“We’re not shy about the fact that we’re reclaiming space and trying to re-indigenize space…” says Haile. “We’re redefining what an art gallery is and can be for a community.”
Leila Haile | Co-Owner
Perched along either end of Portland’s historic Mississippi Avenue sit two Black-owned enterprises: a masonic lodge, symbolic of what once was predominantly Black Albina, and Orí Gallery, a new space for queer, trans, Black and other artists and activists of color.
From street level, it’s a short ascent to enter the gallery, apt given Orí is named after the West African Yoruba word meaning “head.” The name refers to one’s spiritual intuition and destiny, as well as the meditative, facial decorative practice associated with Yoruba tradition and practiced by the gallery’s co-directors, Maya Vivas and Leila Haile, who use they/them pronouns.
In comparison to the largely white, gentrified strip before it, the art gallery is an uncompromising outlier. “We’re not shy about the fact that we’re reclaiming space and trying to re-indigenize space,” says Haile. “We’re redefining what an art gallery is and can be for a community.”
Indeed, community is at the heart of Orí Gallery. Rotating exhibitions, artist talks, and a retail space offering the unique wares of artists unconfined by the legacy of exclusion in the white-dominant world of “fine art” are showcased on the regular. But the gallery also offers workshops on grant writing, art and direct action, and other topics that empower and galvanize those in its orbit to be disruptive agents of change within the wider Portland community. From their landlord, affordable housing-focused non-profit Portland Collective Housing, to the entryway ramp which allows the space to be ADA-accessible, Orí Gallery is an act of love and a case study in community investing in community.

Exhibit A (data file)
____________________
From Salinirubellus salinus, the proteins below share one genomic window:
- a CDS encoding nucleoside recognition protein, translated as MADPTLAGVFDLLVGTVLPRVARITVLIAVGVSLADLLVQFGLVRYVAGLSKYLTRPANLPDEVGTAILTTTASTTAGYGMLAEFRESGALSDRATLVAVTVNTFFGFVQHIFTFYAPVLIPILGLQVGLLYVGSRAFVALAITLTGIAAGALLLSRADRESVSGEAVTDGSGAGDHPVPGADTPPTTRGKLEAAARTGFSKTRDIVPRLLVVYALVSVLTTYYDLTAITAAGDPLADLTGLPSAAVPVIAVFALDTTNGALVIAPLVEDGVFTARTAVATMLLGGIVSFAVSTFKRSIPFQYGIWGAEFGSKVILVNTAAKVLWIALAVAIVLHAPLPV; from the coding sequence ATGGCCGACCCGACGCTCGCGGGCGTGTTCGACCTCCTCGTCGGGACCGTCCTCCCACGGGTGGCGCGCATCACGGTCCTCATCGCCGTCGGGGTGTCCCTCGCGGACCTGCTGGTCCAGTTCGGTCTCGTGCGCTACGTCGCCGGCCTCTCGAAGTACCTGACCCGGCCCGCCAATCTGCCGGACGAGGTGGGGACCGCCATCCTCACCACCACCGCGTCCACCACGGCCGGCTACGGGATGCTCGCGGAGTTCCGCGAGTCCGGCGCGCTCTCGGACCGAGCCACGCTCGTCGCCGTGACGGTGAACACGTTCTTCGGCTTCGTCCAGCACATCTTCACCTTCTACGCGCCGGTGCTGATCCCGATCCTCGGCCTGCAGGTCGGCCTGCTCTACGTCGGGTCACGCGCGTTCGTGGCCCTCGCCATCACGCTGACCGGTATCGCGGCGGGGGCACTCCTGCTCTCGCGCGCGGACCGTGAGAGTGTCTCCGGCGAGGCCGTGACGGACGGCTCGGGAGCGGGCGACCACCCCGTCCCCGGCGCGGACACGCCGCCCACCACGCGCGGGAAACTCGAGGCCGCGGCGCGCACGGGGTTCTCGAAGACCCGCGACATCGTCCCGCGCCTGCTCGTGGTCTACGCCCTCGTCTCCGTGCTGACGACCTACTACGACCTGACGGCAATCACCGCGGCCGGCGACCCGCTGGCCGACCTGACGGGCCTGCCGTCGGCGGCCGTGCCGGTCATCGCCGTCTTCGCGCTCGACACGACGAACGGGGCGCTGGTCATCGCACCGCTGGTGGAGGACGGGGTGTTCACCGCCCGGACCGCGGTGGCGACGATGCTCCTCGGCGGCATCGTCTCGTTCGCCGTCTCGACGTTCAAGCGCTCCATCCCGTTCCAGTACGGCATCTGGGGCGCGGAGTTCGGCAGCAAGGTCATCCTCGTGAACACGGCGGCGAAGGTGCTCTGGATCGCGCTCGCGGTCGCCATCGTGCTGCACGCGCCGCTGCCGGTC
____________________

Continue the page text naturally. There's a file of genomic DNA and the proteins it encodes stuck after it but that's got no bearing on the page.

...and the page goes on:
The gallery, which opened in 2018, is the first collaboration between Haile, a long-time Portlander with a background in youth development, community organizing, and tattoo artistry, and Vivas, a relative newcomer to Portland with a background in ceramics and graphic design. In the non-profit and arts worlds respectively, both share a history of either being tokenized in the predominantly white spaces where they’ve felt accepted or not seen or represented at all in others.
“I kept running into barriers, and I wasn’t sure how much of it was just being an artist and navigating the art world…and how much of it [was] just racism,” explains Vivas. “I took the time to examine the roster of artists represented by these various galleries [in Portland] and there was literally no black femmes, no black women represented by any of these galleries.”
Speaking about their experience in tattoo school, Haile agrees, recalling, “Similar to Maya, I found a lot of frustrations in the good ole boy industry just as in the regular art world at large. It was…difficult to make it through school…to try to find my client base, to be taken seriously by other artists, and that kind of led to us being like f*** this, we’re sick of struggling and being seen as less than…”
What Vivas and Haile have accomplished through their gallery is not only a first for them, but also a first for Portland. And the fight to be recognized is now a little easier for them and so many others because of it.
Orí recently received a $5,000 Precipice grant from the Portland Institute for Contemporary Art. It has ongoing partnerships with PICA, Black Lives Matter, the Q Center, All African People’s Revolutionary Party (Portland chapter), and many more community-based organizations. Over a year into this project, the duo gush proudly when they talk about artists and youth they’ve mentored who have gone on to make their own trailblazing impacts in Portland and elsewhere. Those full-circle moments are especially gratifying when alums return to Orí Gallery for their own exhibitions, reminding Vivas and Haile why their work is important and needed in our community. To learn more about Orí Gallery, visit the website, oriartgallery.com. Sign up for the newsletter, and follow on Facebook and Instagram.
Author: Tiara Darnell
Photos: Tojo Andrianarivo
Published: March 2019